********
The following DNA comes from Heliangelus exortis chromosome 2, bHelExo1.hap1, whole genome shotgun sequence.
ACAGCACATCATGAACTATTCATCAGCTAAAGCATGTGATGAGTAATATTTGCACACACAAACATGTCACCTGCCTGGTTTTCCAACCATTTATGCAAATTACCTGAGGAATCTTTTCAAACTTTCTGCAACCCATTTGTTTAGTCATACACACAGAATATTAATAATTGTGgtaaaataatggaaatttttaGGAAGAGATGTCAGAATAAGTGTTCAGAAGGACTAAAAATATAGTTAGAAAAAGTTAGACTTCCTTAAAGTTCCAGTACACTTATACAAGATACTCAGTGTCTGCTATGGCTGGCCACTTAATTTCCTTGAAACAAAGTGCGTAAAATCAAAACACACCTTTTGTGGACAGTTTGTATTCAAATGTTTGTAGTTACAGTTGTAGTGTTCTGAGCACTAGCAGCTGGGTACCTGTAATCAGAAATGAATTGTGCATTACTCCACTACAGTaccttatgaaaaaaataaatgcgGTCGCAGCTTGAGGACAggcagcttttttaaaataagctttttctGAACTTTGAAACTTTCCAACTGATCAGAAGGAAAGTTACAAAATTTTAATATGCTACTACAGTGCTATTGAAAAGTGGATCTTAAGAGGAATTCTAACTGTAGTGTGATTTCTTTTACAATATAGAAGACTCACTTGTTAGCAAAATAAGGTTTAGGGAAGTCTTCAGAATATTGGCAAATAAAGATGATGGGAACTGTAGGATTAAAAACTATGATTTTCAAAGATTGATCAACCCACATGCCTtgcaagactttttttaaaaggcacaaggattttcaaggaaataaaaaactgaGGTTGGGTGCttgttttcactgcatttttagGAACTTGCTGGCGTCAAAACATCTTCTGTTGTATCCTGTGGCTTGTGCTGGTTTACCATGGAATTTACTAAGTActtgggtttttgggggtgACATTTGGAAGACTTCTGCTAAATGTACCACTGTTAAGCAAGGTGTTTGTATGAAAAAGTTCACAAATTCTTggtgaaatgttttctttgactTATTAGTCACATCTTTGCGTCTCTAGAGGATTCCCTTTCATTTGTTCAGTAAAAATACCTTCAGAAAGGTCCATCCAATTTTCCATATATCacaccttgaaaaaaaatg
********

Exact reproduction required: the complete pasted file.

The following DNA comes from Heliangelus exortis chromosome 2, bHelExo1.hap1, whole genome shotgun sequence.
ACAGCACATCATGAACTATTCATCAGCTAAAGCATGTGATGAGTAATATTTGCACACACAAACATGTCACCTGCCTGGTTTTCCAACCATTTATGCAAATTACCTGAGGAATCTTTTCAAACTTTCTGCAACCCATTTGTTTAGTCATACACACAGAATATTAATAATTGTGgtaaaataatggaaatttttaGGAAGAGATGTCAGAATAAGTGTTCAGAAGGACTAAAAATATAGTTAGAAAAAGTTAGACTTCCTTAAAGTTCCAGTACACTTATACAAGATACTCAGTGTCTGCTATGGCTGGCCACTTAATTTCCTTGAAACAAAGTGCGTAAAATCAAAACACACCTTTTGTGGACAGTTTGTATTCAAATGTTTGTAGTTACAGTTGTAGTGTTCTGAGCACTAGCAGCTGGGTACCTGTAATCAGAAATGAATTGTGCATTACTCCACTACAGTaccttatgaaaaaaataaatgcgGTCGCAGCTTGAGGACAggcagcttttttaaaataagctttttctGAACTTTGAAACTTTCCAACTGATCAGAAGGAAAGTTACAAAATTTTAATATGCTACTACAGTGCTATTGAAAAGTGGATCTTAAGAGGAATTCTAACTGTAGTGTGATTTCTTTTACAATATAGAAGACTCACTTGTTAGCAAAATAAGGTTTAGGGAAGTCTTCAGAATATTGGCAAATAAAGATGATGGGAACTGTAGGATTAAAAACTATGATTTTCAAAGATTGATCAACCCACATGCCTtgcaagactttttttaaaaggcacaaggattttcaaggaaataaaaaactgaGGTTGGGTGCttgttttcactgcatttttagGAACTTGCTGGCGTCAAAACATCTTCTGTTGTATCCTGTGGCTTGTGCTGGTTTACCATGGAATTTACTAAGTActtgggtttttgggggtgACATTTGGAAGACTTCTGCTAAATGTACCACTGTTAAGCAAGGTGTTTGTATGAAAAAGTTCACAAATTCTTggtgaaatgttttctttgactTATTAGTCACATCTTTGCGTCTCTAGAGGATTCCCTTTCATTTGTTCAGTAAAAATACCTTCAGAAAGGTCCATCCAATTTTCCATATATCacaccttgaaaaaaaatg